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International Journal of Oral Implantology
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Int J Oral Implantol (Berl) 4 (2011), No. 3     4. Oct. 2011
Int J Oral Implantol (Berl) 4 (2011), No. 3  (04.10.2011)

Page 257-267, PubMed:22043469


Outcome of implant therapy involving localised lateral alveolar ridge and/or sinus floor augmentation: a clinical and radiographic retrospective 1-year study
Hansen, Esben Juhl / Schou, Søren / Harder, Flemming / Hjorting-Hansen, Erik
Aim: To retrospectively evaluate the 1-year outcome of implant therapy involving various types of localised lateral alveolar ridge and/or sinus floor augmentation procedures performed before implant placement.
Materials and methods: Forty-seven patients were consecutively treated with oral implants on average 6.5 months after bone grafting. A total of 82 regions were augmented and 151 implants were inserted. All regions were augmented with autogenous bone harvested intraorally. Block grafts (13 regions, 16%), particulate grafts (25 regions, 30%), and a combination of block and particulate grafts (44 regions, 54%) were used. The particulate grafts were sometimes mixed with less than 25% anorganic porous bovine-derived bone mineral (28 regions, 34%). Finally, the grafted areas were in most cases covered by either an expanded polytetrafluoroethylene (e-PTFE) membrane (58 regions, 71%) or a resorbable collagen membrane (11 regions, 13%). The selection of the performed procedure was based upon the experience of the surgeon and thorough evaluation of each case. All surgical procedures were performed by two oral and maxillofacial surgeons with extensive clinical experience with regenerative procedures. The outcome measures were complications related to the augmentation procedure, prosthesis survival, implant survival and peri-implant marginal bone loss.
Results: No dropouts occurred. Complications occurred in eight patients (17%) after bone harvesting: temporary paraesthesia (two patients, 4%), membrane exposure (five patients, 11%) and acute sinusitis (one patient, 2%). Membrane exposure was exclusively observed when an e-PTFE membrane was used. However, the subsequent implant placement was not compromised. Regarding the patient with acute sinusitis, the graft was removed and implant/prosthesis placement was not possible. No further prosthesis failures occurred during the 1-year follow-up period. Thus, the prosthesis survival was 99%. The implant survival involving sinus lift, lateral augmentation, and combined sinus lift and lateral augmentation was 91%, 97%, and 100%, respectively. A total of four patients (9%) experienced implant failure. The mean peri-implant marginal bone loss at patient level involving sinus lift, lateral augmentation, and combined sinus lift and lateral augmentation was 0.60 mm (range: 0.31-1.25), 0.31 mm (range: 0.00-0.75) and 0.41 mm (range: 0.00-1.25), respectively. No technical complications were observed. Moreover, no episodes of peri-implant mucositis or peri-implantitis were registered.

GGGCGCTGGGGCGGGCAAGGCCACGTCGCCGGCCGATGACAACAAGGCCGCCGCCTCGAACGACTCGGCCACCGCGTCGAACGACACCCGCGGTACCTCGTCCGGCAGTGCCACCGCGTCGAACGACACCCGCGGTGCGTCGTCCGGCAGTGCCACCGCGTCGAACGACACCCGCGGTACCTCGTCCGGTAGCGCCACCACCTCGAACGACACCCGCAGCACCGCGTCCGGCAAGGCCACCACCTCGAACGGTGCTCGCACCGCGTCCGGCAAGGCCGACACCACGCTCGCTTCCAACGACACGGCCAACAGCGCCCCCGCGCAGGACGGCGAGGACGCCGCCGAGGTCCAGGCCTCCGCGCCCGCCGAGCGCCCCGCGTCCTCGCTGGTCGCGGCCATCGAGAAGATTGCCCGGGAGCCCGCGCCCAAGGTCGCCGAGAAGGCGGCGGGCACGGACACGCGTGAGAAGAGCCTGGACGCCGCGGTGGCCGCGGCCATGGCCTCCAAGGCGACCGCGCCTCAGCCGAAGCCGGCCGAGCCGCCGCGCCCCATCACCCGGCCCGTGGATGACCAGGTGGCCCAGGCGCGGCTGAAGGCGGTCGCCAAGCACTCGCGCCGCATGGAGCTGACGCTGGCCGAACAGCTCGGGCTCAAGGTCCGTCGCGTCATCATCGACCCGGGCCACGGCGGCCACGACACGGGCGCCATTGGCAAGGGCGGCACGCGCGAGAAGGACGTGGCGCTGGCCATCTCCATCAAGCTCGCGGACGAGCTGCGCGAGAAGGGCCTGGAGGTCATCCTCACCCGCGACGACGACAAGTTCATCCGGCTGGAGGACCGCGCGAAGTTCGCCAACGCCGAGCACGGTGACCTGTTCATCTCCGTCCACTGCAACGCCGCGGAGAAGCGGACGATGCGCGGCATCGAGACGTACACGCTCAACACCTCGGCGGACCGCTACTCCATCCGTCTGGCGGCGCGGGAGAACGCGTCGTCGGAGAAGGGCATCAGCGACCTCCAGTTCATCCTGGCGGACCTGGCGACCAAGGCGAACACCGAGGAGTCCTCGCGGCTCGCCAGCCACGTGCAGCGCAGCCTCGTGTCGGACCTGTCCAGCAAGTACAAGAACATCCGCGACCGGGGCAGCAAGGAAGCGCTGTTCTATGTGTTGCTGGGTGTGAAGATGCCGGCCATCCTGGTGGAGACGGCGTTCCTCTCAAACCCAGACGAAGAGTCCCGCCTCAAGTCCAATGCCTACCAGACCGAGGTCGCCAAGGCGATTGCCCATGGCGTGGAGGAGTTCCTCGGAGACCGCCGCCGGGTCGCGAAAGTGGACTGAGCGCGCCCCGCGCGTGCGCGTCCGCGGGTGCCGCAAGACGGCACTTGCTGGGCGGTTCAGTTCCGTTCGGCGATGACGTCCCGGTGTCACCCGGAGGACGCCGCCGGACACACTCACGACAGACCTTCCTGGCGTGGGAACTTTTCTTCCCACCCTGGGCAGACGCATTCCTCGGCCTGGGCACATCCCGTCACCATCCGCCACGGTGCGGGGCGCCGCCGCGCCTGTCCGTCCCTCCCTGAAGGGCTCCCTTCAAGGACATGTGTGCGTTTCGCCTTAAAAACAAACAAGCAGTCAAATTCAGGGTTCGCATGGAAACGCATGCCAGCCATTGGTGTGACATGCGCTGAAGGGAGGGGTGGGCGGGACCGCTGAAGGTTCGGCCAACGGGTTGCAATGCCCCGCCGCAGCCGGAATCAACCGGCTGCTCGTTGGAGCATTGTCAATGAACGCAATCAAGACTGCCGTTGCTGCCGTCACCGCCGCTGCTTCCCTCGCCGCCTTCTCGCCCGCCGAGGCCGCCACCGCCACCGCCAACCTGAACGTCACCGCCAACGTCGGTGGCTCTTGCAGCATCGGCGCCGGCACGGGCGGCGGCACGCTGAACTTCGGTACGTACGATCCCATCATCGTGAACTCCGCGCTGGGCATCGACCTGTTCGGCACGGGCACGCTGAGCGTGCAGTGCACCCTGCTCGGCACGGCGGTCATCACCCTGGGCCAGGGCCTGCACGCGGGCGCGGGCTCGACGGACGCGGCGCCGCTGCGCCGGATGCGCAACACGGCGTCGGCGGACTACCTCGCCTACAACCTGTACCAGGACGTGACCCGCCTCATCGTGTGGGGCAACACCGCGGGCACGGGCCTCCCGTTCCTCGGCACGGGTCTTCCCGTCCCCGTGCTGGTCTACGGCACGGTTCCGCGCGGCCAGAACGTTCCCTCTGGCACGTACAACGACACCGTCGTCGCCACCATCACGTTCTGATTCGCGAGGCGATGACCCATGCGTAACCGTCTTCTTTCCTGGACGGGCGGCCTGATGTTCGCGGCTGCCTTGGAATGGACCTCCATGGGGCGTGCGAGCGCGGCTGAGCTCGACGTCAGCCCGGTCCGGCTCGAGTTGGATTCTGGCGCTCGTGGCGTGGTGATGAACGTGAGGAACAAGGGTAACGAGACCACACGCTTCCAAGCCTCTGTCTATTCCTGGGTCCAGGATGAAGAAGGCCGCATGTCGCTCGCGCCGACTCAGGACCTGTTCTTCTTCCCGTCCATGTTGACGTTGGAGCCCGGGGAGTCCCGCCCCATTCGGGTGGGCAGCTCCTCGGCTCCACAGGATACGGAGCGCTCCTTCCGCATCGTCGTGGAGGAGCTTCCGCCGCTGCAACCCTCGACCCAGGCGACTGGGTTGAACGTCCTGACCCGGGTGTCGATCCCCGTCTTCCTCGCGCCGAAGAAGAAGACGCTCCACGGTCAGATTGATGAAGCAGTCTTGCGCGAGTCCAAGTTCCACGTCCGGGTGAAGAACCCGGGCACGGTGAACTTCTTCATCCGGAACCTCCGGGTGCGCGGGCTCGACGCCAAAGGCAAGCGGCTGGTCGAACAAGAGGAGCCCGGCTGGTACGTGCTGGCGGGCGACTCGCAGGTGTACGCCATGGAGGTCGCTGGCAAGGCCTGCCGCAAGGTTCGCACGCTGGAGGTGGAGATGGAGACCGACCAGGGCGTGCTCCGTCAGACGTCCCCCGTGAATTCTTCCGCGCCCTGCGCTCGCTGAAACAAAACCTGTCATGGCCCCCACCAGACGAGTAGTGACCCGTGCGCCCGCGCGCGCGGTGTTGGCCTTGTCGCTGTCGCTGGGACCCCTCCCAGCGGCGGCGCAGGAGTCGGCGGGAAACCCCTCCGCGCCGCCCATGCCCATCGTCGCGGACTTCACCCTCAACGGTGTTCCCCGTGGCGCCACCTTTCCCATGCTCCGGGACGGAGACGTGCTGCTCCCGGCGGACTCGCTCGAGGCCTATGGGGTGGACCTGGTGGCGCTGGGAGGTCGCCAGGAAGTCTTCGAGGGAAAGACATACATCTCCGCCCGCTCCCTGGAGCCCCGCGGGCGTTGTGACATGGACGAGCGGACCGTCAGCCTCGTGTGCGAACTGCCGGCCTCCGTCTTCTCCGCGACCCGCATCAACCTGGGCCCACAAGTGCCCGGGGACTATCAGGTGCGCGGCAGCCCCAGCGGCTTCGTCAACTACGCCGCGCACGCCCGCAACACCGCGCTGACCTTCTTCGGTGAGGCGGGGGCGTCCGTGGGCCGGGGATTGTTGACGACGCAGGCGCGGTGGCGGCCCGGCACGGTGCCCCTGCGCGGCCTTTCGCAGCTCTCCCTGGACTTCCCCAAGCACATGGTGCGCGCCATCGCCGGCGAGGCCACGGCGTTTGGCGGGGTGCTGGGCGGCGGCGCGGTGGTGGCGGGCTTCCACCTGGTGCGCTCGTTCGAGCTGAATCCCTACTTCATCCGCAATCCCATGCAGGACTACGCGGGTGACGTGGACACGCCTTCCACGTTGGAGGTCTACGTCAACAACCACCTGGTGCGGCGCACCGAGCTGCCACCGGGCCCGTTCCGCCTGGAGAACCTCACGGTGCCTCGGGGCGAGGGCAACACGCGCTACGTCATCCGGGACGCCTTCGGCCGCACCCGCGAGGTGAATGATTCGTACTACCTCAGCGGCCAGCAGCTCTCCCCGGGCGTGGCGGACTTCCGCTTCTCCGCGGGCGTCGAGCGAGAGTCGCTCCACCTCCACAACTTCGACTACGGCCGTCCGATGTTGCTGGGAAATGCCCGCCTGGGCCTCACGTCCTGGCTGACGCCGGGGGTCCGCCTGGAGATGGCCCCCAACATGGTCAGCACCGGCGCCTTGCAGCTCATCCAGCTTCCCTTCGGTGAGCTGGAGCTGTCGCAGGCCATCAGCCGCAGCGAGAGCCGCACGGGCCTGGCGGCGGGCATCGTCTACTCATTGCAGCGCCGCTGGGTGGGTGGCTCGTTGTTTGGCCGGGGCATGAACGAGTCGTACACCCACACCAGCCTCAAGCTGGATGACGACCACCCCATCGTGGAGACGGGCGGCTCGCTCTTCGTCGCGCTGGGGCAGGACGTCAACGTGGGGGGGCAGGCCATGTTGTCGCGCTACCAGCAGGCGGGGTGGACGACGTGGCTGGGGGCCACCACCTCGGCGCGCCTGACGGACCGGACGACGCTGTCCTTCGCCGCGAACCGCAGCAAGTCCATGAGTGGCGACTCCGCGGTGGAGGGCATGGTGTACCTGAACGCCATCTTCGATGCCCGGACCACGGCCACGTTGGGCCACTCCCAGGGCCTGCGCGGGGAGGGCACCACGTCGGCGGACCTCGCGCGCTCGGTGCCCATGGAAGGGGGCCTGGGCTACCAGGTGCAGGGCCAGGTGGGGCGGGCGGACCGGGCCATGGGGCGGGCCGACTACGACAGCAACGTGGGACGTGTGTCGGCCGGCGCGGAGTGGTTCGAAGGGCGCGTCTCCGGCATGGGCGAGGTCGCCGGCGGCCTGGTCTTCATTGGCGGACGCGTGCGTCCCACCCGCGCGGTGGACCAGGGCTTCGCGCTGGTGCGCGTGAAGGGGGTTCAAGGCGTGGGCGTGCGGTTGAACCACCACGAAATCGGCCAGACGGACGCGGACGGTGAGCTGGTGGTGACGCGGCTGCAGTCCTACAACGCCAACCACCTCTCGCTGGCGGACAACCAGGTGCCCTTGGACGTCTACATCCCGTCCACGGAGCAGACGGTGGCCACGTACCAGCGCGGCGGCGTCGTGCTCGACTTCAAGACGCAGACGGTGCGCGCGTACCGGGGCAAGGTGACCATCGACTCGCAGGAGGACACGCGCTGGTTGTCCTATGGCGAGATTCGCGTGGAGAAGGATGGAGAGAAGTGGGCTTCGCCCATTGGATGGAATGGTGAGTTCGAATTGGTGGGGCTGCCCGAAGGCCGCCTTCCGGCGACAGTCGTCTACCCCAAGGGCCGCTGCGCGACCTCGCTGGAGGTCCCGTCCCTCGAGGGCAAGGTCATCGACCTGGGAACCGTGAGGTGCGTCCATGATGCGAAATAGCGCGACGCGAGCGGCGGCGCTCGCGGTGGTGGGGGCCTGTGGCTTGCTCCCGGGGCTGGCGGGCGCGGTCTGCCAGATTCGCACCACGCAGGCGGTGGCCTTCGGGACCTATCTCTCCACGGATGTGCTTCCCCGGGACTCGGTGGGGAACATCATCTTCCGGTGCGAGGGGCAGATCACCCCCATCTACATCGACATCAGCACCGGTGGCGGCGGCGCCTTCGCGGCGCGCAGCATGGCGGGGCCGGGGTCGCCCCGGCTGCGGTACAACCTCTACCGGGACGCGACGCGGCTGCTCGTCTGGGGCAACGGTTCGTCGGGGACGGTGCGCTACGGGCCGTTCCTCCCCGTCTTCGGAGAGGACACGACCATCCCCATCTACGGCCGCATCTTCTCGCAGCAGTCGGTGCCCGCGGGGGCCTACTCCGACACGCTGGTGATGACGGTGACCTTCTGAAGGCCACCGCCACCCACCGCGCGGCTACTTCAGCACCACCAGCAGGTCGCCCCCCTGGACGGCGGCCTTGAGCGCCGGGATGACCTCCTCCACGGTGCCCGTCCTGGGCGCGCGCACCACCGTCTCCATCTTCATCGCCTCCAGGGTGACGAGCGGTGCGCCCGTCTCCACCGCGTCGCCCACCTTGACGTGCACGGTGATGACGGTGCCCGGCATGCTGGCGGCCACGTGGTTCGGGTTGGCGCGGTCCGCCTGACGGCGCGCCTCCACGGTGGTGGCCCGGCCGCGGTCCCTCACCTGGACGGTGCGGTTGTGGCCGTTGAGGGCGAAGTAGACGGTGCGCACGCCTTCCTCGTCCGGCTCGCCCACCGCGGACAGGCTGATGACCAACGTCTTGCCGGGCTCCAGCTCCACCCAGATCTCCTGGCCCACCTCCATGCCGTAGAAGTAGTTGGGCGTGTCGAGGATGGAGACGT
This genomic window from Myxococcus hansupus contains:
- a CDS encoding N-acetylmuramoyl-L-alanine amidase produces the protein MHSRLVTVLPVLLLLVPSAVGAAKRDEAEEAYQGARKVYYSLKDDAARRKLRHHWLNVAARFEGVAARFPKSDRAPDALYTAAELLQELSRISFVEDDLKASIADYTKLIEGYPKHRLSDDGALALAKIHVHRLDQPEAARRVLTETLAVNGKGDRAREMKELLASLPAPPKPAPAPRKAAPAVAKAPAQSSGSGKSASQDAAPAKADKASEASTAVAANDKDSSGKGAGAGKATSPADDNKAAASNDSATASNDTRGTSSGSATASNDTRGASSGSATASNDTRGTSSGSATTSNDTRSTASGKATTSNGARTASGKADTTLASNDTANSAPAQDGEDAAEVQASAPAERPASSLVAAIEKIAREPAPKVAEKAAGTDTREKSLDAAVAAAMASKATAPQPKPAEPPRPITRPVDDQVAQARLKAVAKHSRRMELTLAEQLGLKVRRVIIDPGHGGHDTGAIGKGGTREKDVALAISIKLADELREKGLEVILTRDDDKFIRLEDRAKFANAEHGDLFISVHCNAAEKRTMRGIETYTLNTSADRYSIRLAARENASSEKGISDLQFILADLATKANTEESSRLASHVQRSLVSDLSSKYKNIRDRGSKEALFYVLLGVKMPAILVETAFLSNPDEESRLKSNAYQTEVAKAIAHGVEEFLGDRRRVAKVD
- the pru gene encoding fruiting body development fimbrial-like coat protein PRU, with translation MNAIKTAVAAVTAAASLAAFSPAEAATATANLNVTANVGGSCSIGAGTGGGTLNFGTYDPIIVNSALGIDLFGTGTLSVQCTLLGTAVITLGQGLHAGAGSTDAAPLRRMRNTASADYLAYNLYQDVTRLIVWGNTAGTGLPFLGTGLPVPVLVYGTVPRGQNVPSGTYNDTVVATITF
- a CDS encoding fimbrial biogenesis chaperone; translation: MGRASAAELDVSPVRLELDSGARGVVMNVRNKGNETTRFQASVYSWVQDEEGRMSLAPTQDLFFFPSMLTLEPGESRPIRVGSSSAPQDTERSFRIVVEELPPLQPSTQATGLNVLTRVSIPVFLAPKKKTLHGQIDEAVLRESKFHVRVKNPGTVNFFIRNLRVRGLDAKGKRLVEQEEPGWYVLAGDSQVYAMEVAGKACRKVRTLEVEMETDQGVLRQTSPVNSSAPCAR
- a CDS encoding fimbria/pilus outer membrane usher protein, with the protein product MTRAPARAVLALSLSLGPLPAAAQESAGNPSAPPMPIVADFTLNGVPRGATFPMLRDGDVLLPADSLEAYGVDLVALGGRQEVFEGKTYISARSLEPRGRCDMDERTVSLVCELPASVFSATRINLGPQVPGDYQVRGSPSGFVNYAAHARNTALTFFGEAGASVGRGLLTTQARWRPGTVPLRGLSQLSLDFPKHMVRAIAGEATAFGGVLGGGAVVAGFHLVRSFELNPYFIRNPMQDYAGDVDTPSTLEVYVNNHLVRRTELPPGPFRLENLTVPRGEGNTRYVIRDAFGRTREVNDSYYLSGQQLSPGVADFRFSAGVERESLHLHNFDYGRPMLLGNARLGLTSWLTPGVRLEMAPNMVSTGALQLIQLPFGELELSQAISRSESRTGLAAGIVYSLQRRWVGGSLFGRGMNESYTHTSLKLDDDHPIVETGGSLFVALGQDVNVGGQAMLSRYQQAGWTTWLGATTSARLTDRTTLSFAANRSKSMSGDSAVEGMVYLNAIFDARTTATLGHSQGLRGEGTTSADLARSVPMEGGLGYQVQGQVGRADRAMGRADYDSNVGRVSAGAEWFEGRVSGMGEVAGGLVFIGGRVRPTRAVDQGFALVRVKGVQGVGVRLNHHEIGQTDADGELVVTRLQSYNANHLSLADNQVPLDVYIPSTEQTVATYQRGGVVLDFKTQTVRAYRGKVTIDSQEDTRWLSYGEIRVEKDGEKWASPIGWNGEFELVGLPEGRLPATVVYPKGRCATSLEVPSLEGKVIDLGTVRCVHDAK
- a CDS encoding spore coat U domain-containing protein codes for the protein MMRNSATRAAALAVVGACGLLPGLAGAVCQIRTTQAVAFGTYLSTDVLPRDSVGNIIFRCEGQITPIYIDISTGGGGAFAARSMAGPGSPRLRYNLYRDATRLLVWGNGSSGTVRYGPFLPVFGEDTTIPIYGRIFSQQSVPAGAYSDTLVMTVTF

Conclusions: Localised lateral alveolar ridge and/or sinus floor augmentation performed before implant placement seems to be associated with few complications after 1 year. However, it should be emphasised that all surgical procedures were selected and performed by oral and maxillofacial surgeons with extensive clinical experience in the field of regenerative procedures.

Keywords: alveolar ridge augmentation, bone transplantation, dental implants, retrospective study